With that, I can go well over 36 hours before I hit the 15% battery critical alarm. If double the talk time or do equivalent surfing (as talking), that comes closer to 24 hours.

Yesterday I chronicled my usage in detail. I had the battery at 100% charge at about 3:30pm yesterday. I hit the 15% critical at 1:30pm today (22 hours later – 21:52:41 to be exact). In that time I have done:

  • 1:10 hours BT music streaming in my car (two 35 min trips, no GPS)
  • 1:30 hours talk time (WiFi on)
  • 0:15 min talk time with BT handsfree (WiFi on)
  • 0:20 min GPS navigation in my car (with some GoogleMaps looking for a place)
  • 0:30 min 3G web surfing (with some youtube)
  • 0:30 min of email

During the bulk of the usage last night there was a major thunderstorm and the signal was a little weak. I did have one dropped call (which is why I disconnected the BT hand’s free).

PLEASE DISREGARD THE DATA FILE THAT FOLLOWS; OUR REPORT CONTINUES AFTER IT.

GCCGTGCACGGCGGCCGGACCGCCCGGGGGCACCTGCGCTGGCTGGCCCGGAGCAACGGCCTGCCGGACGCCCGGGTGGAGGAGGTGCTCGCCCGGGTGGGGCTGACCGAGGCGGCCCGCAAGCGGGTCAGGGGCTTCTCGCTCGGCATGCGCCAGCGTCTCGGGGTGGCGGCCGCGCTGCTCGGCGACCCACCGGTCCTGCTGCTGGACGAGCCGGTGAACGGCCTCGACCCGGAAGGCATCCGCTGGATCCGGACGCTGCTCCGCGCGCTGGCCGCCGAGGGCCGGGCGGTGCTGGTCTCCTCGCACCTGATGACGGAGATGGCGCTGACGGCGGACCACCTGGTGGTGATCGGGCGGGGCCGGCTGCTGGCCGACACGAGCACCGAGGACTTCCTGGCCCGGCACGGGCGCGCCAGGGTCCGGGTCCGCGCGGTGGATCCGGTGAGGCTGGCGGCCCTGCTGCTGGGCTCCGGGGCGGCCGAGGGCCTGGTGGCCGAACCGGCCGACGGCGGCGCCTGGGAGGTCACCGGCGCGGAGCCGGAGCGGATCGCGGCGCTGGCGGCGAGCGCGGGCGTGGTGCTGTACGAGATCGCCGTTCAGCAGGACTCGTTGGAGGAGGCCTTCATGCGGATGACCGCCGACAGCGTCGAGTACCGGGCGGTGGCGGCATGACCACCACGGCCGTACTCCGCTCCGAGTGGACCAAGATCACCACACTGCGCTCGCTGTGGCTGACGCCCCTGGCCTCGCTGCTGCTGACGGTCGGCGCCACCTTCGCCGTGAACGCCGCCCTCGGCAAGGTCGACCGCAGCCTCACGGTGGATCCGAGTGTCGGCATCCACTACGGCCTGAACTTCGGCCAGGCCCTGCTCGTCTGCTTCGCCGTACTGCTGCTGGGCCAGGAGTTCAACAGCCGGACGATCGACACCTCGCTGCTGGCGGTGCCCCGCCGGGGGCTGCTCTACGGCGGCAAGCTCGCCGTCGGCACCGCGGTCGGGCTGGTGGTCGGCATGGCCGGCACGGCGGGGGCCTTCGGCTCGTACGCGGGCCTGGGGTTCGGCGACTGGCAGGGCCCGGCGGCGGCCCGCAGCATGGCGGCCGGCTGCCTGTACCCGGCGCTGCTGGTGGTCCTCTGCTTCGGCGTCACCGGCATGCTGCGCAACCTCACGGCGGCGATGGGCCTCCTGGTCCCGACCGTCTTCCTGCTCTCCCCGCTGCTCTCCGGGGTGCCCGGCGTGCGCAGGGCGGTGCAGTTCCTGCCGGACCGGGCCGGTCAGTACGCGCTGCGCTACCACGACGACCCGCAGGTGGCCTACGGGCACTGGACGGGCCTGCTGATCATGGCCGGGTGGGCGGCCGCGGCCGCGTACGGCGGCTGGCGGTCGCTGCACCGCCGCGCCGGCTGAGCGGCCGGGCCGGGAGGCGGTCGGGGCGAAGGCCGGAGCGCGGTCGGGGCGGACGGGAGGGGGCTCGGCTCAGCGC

I’m not saying this is amazing (even though the EVO 4G has one of the biggest batteries on the market). However I don’t find this worthy of my complaint.

In contrast:
I have a Motorola Droid (currently disconnected), which I only leave WiFi on. In less than 24 hours (with practically no usage) the battery is completely dead. Pushing the power button does nothing.
Previously when I used the Palm Pre, I would have to be very careful at night. Randomly I would wake up to the battery at critical. I would usually have to charge at night. And I disabled everything (no WiFi and no email updates).

The one major need for power on my phone is that it should (1) last all day for my typical usage and (2) if the battery is not close to critical when I go to bed, it should not be critical when I wake up. Currently my EVO seems to do this much better than my other phones.

I do plan to monitor this further in the future.

* Full disclosure: I got this device for free, but I was planning on buying it anyways. I do pay for service.